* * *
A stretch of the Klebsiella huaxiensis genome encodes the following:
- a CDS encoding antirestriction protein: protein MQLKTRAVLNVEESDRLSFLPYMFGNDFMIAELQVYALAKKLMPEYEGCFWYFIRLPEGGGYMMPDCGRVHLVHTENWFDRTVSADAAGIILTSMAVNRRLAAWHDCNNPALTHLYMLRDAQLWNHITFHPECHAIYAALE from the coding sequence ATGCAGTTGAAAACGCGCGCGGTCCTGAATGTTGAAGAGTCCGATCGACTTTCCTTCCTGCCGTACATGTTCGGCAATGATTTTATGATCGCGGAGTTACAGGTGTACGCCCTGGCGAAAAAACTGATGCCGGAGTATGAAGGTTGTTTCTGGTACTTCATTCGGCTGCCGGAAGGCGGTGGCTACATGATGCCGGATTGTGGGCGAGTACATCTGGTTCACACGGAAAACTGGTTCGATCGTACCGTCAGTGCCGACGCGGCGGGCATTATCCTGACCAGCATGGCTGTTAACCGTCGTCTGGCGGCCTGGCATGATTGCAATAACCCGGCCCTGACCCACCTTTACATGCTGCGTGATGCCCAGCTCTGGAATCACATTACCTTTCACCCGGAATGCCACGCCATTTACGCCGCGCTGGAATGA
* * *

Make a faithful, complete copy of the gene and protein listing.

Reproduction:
A stretch of the Klebsiella huaxiensis genome encodes the following:
- a CDS encoding antirestriction protein: protein MQLKTRAVLNVEESDRLSFLPYMFGNDFMIAELQVYALAKKLMPEYEGCFWYFIRLPEGGGYMMPDCGRVHLVHTENWFDRTVSADAAGIILTSMAVNRRLAAWHDCNNPALTHLYMLRDAQLWNHITFHPECHAIYAALE from the coding sequence ATGCAGTTGAAAACGCGCGCGGTCCTGAATGTTGAAGAGTCCGATCGACTTTCCTTCCTGCCGTACATGTTCGGCAATGATTTTATGATCGCGGAGTTACAGGTGTACGCCCTGGCGAAAAAACTGATGCCGGAGTATGAAGGTTGTTTCTGGTACTTCATTCGGCTGCCGGAAGGCGGTGGCTACATGATGCCGGATTGTGGGCGAGTACATCTGGTTCACACGGAAAACTGGTTCGATCGTACCGTCAGTGCCGACGCGGCGGGCATTATCCTGACCAGCATGGCTGTTAACCGTCGTCTGGCGGCCTGGCATGATTGCAATAACCCGGCCCTGACCCACCTTTACATGCTGCGTGATGCCCAGCTCTGGAATCACATTACCTTTCACCCGGAATGCCACGCCATTTACGCCGCGCTGGAATGA